Project B4 of SFB TR 87

Plasma diagnostics of pulsed microwave plasmas with HF-bias combined with plasma-enhanced atomic layer deposition for the deposition of multilayer SiOx gradient coatings as barrier coating of flexible polymers

In the frame of this project, fundamental mechanisms during the deposition of different types of coatings on polymers are analysed. Coatings are deposited by means of plasma enhanced chemical vapour deposition (PE-CVD) using a pulsed microwave plasma with additional HF-bias. Analysis includes the determination of absolute plasma parameters as well as thin film analysis of the resulting coatings with regards to chemical composition and morphology.
The second area of this project (lead by Prof. Anjana Devi, group Inorganic Materials Chemistry) deals with plasma-enhanced atomic layer deposition (PE-ALD).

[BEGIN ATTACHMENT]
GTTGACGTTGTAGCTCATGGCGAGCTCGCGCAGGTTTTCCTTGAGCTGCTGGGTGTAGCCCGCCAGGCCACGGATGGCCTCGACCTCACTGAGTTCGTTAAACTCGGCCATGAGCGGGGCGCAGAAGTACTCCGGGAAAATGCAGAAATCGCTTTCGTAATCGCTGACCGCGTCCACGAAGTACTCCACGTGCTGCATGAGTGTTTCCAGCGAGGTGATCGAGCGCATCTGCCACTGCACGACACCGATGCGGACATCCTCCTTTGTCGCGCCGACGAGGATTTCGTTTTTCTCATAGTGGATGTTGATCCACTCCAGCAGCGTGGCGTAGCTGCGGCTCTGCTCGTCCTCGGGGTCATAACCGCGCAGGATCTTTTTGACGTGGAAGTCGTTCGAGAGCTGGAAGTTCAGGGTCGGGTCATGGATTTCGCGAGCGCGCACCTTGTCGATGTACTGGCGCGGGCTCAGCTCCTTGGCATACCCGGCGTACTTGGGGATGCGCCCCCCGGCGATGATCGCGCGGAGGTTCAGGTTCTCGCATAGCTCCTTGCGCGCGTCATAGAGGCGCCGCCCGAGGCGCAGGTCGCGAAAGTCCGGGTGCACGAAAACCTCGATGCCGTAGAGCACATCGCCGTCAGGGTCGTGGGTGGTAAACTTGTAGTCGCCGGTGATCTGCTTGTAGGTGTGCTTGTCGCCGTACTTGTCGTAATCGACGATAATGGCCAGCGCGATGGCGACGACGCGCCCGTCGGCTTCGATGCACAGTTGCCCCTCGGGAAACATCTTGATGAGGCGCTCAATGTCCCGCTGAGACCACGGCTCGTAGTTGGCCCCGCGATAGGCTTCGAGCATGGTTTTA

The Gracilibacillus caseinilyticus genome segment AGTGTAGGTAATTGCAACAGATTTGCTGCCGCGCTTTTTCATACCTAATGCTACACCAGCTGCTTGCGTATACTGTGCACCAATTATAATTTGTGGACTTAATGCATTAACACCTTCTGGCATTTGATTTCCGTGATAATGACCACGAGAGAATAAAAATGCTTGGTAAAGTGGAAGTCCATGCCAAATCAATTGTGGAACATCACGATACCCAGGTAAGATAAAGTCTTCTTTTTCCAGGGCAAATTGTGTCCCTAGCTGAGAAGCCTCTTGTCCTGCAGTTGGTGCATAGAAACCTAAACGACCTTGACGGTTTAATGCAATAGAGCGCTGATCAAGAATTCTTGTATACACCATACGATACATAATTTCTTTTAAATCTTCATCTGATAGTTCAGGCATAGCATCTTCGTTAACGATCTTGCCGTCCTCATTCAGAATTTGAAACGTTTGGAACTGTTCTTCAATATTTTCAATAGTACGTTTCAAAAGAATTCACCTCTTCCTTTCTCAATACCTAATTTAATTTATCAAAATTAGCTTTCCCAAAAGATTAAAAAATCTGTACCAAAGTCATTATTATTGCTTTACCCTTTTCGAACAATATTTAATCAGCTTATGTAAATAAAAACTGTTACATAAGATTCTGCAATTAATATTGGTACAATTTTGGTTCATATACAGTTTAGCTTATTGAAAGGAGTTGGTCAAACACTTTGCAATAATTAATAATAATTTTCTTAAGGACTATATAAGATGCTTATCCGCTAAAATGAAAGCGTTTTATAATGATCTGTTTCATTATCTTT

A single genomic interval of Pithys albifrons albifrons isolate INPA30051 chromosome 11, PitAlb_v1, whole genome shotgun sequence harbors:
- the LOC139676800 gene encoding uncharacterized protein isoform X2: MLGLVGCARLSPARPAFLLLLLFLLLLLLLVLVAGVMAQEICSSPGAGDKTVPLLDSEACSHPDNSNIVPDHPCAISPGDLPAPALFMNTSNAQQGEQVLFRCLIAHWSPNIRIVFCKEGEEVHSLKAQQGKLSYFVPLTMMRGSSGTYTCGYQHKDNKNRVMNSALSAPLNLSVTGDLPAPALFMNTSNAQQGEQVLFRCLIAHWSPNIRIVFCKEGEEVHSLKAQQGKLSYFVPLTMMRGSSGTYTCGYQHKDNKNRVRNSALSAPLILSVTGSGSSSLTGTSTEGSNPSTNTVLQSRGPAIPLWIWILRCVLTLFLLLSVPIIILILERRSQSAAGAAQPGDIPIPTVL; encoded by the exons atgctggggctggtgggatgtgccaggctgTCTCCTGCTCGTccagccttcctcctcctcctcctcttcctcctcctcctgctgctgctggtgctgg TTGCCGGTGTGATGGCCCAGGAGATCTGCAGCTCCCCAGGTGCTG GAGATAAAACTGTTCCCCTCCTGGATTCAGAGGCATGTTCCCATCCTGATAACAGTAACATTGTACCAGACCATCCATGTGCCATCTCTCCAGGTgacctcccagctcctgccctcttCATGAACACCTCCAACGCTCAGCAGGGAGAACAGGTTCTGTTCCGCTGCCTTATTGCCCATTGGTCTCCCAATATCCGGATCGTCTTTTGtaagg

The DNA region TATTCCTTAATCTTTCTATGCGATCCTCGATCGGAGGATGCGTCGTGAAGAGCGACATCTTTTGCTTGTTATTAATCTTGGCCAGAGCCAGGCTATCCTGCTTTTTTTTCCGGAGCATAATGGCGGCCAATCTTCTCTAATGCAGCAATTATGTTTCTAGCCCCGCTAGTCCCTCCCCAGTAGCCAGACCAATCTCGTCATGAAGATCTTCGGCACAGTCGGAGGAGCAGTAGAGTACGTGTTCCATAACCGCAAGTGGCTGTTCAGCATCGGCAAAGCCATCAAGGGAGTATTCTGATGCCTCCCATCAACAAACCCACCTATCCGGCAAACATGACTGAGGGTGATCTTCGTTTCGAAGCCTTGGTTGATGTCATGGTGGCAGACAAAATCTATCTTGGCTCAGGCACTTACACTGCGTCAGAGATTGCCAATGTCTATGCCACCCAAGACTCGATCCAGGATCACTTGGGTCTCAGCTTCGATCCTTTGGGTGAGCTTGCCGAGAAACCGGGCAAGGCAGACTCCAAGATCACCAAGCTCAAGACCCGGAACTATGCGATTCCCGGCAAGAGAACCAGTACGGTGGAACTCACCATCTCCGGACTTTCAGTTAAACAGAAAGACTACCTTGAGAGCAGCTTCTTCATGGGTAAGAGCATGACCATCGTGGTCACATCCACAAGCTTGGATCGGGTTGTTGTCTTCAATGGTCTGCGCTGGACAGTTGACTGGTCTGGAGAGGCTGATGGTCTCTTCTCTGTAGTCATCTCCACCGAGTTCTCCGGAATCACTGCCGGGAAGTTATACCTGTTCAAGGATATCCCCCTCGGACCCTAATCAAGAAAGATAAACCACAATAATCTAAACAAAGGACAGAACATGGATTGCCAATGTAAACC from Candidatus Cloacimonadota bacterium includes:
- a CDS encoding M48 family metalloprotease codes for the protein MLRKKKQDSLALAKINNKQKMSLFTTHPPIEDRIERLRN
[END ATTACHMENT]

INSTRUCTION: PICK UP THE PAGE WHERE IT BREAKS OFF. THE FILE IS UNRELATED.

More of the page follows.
The process of deposition can be summarised as follows: A silicon containing precursor, which provides the species necessary for the resulting coating, is fed into the process chamber and fragmented by the microwave plasma. By the addition of reactive gases such as oxygen, the fragmented precursor molecules will undergo chemical reactions thereby modifying the fragments e.g., by accumulating silicon-oxygen bonds. These fragments then deposit onto the polymer substrate where further surface reactions such as oxidation can take place.

The project investigates two types of coatings: Gas barrier coatings and gas separation membranes. While gas barriers are meant to prevent any type of gas (here specifically oxygen and water vapour) to permeate through the material, gas separation membranes are designed to allow permeation only for a specific gas type.
In an industrial context, these barrier coatings are used to enhance the shelf live of sensitive products such as food, medicine or electrical components (e.g. OLEDS). Membranes can be employed to synthesise e.g., Hydrogen, which could be used in the context of renewable energy sources.